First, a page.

We've talked Uyghur Forced Labor Prevention Act (UFLPA) before in the scope of cross-border freight. The regulation that works to prevent goods produced using forced labor from entering the U.S. is transforming importing practices across the supply chain. "Companies are now asking their sourcing and procurement teams to collect place of origin and place of production data at the batch level," says Shameek Ghosh, co-founder and CEO of TrusTrace. "For example, if a company identifies that a particular batch of products was produced in Xinjiang, they can eliminate it from their supply chains before incurring fines, import bans or other penalties."
Data in this case, is the key ingredient to track these shipments and pinpoint exactly where they came from — and by what means. But many brands lack proper access to this kind of data without the necessary traceability systems. "A traceability system allows companies to track products and raw materials from the point of origin through production, processing and distribution. This visibility can help them easily identify potential UFLPA-related risks and take steps to mitigate against them. Without such a system, anxiety is heightened, control is lost and most importantly, profits are decreased," says Ghosh.
When we think about regulations like this meant to increase awareness, security and safety, we often think it's impenetrable. Still, there have been pitfalls with the progression. One major problem, Ghosh explains, is that it's a region-specific law that sometimes penalizes the good actors too, simply because they supply from Xinjiang. These instances have left a stain on quite a few suppliers and products that are now, mistakenly, labeled as high-risk and this may continue until the lines are drawn a bit more clearly.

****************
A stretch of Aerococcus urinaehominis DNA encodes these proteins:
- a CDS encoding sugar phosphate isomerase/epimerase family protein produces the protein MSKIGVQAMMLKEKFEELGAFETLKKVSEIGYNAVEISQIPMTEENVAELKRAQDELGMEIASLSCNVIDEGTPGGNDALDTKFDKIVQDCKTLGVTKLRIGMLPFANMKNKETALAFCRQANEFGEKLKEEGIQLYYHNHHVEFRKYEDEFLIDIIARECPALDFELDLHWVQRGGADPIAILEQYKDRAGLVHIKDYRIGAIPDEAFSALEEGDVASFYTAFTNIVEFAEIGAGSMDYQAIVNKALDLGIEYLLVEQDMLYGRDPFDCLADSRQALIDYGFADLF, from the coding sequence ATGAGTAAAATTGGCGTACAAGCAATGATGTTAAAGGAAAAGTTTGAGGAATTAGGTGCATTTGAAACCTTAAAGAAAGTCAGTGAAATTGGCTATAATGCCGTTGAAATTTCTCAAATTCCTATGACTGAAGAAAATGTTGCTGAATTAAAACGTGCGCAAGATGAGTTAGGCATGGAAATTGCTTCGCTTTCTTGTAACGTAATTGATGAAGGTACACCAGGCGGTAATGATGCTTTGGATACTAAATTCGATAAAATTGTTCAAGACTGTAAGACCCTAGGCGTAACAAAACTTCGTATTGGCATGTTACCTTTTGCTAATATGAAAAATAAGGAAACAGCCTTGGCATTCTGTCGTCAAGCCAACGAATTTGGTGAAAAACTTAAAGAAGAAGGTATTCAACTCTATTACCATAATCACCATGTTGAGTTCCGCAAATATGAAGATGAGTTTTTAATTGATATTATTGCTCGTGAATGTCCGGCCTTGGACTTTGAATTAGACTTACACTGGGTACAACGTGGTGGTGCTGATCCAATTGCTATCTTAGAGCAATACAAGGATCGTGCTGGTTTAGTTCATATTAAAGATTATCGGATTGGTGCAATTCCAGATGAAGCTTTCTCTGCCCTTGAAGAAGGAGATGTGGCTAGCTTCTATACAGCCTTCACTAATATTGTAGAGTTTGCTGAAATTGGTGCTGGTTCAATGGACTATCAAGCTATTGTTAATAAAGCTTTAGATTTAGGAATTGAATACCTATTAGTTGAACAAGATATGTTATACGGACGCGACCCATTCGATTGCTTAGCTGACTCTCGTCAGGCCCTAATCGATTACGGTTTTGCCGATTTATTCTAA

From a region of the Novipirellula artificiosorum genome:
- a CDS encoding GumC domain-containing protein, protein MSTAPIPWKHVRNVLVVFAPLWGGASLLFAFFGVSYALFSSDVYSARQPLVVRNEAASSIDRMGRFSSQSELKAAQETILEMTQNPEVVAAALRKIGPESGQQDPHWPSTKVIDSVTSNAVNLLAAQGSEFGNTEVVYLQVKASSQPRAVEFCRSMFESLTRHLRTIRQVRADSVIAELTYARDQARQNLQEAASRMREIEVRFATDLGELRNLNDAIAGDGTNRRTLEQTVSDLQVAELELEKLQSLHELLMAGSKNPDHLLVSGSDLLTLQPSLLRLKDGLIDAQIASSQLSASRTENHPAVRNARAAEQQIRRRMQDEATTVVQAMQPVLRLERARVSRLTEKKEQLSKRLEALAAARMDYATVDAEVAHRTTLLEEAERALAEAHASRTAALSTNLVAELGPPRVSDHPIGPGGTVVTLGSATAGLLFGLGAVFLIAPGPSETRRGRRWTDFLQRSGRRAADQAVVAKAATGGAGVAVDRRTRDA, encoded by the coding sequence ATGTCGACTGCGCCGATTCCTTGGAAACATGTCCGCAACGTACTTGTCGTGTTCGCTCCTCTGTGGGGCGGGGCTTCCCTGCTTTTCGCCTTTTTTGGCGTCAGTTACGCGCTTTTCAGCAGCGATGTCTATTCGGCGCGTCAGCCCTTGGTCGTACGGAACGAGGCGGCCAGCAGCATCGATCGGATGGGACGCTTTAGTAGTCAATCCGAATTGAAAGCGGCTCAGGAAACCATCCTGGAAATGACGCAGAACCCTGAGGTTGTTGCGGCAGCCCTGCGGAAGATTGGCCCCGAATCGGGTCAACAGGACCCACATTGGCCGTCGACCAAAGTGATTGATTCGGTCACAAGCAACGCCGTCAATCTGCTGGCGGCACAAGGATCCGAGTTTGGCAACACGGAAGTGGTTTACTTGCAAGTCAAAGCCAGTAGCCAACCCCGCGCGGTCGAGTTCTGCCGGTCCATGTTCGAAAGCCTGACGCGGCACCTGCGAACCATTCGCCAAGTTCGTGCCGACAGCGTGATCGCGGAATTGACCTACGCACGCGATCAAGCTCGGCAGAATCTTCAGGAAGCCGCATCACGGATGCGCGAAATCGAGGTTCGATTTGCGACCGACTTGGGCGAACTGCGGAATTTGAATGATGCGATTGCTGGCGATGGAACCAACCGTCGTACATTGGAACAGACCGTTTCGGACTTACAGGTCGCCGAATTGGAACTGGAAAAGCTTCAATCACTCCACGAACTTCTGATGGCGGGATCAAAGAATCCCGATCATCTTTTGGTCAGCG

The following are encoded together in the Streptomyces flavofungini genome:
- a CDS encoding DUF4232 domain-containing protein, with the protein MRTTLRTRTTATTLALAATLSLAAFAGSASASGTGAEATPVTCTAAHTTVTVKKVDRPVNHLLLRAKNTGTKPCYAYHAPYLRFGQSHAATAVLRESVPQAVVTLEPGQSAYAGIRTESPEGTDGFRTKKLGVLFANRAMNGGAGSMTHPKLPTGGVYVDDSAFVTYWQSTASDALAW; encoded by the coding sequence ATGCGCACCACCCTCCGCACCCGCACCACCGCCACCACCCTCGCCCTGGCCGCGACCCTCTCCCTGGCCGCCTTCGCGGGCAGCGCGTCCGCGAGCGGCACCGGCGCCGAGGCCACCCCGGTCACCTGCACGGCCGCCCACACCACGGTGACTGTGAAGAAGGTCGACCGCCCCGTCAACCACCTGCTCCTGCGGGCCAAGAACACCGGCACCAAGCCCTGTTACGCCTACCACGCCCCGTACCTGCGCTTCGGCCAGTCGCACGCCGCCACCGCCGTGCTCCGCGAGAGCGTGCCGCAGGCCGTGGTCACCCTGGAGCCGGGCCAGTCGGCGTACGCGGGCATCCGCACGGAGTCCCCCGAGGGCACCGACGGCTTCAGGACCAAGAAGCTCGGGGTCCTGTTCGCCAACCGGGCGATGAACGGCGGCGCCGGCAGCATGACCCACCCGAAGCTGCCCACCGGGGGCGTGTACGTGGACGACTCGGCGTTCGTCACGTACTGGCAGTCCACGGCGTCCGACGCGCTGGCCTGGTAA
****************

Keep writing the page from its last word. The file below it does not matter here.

"The other obvious issue with region specificity is that the law does not address forced labor in other countries or regions," says Ghosh. "This means that companies may be able to continue sourcing products from suppliers that engage in forced labor practices in other places — without facing the same level of scrutiny or legal requirements. In this situation, bad actors can simply shift their sourcing locations to avoid UFLPA requirements."
A quest for better due diligence and mitigation of forced labor is noble, yet these issues remain. Specifying one location hasn't necessarily cleared up everything. There's plenty more work to be done to help workers in countries with lax or different labor laws engage in safe and fair practices that also work to improve traceability efforts and help companies, and consumers, visualize where their products come from. The data needed to improve this effort includes product origin and production, as well as the labor practices and supplier facility conditions. Without it, companies may not be able to demonstrate compliance with these laws. "Now is the time to invest in a traceability and compliance data infrastructure," says Ghosh, to maintain reputational and financial positivity that also happens to fight towards a better supply chain for all.